And it's not just the white Democrats arguing over the King coffin about which of them is doing, or at least saying, what the man would do, or at least say, were he still alive. Now, as Digby at Hullabaloo points out, the conservatives have appropriated the body of the dead man for their own purposes - saying that he was really a "personal responsibility" conservative, and since he was religious (of course) he would approve of banning gay marriage and defend those who bomb abortion clinics and move this county toward being a true Christian theocracy where women are modest and silent, taxes are low and welfare and all social programs are abolished, and we wage preemptive war on those nations where they've somehow chosen the wrong values, rejecting God's gift, free-market capitalism with folks who vote for everything but what harms economically key corporations.
Yeah, right. So what's the true story? The facts are clear.
So in case you forgot the old days, now when these conservative folk "appropriate liberal icons and language and then disingenuously hit us over the heads with them," pull out Rick Perlstein's reminder in that National Review for a reality check -
When Martin Luther King was buried in Atlanta, the live television coverage lasted seven and a half hours. President Johnson announced a national day of mourning: "Together, a nation united and a nation caring and a nation concerned and a nation that thinks more of the nation's interests than we do of any individual self-interest or political interest - that nation can and shall and will overcome." Richard Nixon called King "a great leader - a man determined that the American Negro should win his rightful place alongside all others in our nation." Even one of King's most beastly political enemies, Mississippi Representative William Colmer, chairman of the House rules committee, honored the president's call to unity by terming the murder "a dastardly act."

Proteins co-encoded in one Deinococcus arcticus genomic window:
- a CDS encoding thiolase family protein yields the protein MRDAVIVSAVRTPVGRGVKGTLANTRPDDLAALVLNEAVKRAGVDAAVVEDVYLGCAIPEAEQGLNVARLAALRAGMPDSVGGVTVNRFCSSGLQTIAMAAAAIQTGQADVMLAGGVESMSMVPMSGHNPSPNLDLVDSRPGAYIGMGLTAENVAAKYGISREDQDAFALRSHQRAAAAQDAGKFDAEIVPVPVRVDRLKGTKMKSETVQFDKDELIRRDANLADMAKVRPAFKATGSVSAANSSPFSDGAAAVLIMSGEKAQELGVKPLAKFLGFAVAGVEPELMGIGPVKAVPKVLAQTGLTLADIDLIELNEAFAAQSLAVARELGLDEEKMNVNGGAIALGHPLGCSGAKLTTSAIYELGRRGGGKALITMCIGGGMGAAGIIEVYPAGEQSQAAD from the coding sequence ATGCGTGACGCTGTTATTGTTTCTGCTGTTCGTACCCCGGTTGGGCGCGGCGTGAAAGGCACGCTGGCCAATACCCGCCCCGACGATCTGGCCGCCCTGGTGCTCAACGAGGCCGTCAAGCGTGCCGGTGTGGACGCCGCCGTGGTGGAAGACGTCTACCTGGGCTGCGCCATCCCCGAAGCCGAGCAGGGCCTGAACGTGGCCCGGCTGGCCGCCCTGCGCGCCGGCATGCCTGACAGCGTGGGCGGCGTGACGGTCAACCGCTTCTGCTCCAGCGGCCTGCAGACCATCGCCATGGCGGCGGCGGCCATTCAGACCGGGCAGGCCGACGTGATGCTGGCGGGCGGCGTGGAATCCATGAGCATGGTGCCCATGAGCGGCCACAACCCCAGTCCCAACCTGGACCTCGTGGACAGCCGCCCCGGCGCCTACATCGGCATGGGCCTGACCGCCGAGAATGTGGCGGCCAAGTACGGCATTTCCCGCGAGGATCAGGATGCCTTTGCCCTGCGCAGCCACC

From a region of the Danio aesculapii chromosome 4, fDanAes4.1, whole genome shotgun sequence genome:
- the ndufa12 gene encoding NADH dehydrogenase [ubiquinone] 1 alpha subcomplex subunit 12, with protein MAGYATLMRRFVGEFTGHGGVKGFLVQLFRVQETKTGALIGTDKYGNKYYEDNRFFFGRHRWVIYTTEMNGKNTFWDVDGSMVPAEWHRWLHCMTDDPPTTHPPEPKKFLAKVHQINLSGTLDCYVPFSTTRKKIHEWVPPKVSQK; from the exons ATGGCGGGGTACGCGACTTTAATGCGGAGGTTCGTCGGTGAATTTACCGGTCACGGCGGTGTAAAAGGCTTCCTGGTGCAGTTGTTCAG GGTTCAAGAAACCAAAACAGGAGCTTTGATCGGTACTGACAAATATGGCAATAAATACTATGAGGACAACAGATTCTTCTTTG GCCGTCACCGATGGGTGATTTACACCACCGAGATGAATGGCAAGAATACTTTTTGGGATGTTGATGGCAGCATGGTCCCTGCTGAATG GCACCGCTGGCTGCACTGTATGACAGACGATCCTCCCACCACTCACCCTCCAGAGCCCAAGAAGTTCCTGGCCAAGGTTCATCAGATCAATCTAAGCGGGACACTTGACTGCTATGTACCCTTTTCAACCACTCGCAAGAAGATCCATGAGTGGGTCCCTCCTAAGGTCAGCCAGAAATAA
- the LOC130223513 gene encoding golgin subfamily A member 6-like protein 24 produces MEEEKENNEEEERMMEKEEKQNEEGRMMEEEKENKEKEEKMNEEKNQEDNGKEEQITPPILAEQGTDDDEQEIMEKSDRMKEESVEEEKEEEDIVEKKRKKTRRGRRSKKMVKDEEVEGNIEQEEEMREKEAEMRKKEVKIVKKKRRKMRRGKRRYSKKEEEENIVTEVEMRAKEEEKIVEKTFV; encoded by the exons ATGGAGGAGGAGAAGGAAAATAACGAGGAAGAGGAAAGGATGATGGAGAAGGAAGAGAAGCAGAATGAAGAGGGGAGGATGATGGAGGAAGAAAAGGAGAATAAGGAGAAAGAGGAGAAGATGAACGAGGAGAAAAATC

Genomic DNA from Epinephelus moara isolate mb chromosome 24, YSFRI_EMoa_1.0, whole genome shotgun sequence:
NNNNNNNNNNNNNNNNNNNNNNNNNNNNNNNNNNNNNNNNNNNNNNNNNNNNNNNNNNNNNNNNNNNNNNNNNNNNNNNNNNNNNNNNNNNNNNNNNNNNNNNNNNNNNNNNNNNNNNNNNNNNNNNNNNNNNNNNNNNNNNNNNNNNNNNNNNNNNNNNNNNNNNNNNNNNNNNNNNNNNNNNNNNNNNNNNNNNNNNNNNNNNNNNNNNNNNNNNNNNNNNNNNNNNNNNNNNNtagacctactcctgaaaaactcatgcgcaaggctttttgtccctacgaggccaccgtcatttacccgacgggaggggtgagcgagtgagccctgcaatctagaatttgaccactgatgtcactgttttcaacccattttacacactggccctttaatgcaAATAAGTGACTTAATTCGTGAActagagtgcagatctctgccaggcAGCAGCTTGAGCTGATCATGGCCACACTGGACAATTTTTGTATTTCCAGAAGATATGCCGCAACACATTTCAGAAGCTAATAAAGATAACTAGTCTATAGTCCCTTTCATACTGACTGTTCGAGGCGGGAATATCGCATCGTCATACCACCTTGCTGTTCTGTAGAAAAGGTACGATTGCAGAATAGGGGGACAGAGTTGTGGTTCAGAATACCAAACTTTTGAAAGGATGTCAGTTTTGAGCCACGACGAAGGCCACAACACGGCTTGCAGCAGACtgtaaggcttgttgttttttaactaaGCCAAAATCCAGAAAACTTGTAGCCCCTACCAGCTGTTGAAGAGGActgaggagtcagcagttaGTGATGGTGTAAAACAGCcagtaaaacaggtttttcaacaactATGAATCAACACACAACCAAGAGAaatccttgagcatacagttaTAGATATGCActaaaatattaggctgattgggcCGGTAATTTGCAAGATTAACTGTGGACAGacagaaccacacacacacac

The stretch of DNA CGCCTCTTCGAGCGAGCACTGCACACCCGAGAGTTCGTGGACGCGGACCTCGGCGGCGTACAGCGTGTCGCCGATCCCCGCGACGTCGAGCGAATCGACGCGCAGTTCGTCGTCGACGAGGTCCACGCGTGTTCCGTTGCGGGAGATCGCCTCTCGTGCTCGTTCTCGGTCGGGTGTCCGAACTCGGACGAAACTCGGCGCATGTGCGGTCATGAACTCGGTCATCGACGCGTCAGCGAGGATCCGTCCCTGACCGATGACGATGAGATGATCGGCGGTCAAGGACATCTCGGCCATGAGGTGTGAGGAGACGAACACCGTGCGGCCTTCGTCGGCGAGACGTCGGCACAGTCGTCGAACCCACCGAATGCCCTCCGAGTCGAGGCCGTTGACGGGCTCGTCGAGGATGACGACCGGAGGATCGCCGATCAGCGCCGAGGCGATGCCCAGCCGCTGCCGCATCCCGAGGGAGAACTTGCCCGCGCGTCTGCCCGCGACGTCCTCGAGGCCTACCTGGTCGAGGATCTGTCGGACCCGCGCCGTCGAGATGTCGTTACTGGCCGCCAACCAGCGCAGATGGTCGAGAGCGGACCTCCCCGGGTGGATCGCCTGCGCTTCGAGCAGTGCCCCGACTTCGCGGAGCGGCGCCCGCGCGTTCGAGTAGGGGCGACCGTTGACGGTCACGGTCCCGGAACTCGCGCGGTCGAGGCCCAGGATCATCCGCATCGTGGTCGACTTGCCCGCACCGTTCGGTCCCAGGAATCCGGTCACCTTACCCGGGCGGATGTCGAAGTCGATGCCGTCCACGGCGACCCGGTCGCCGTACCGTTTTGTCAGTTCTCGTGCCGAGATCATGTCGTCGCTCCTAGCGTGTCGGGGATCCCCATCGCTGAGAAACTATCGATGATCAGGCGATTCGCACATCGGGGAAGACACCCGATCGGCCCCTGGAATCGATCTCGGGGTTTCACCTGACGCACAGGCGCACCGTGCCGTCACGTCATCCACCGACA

"Laws Schmaws. Have you never heard of civil disobedience? Have you never heard of Martin Luther King?"
Yep - that is what all that Republican "law and order" stuff started - the key words in the Republican "Southern Strategy." As Digby notes - "They turned the man who followed Gandhi's precepts of peaceful civil disobedience into an inciter of violence. Neat trick."
Hey, it worked.
Perlstein's comment -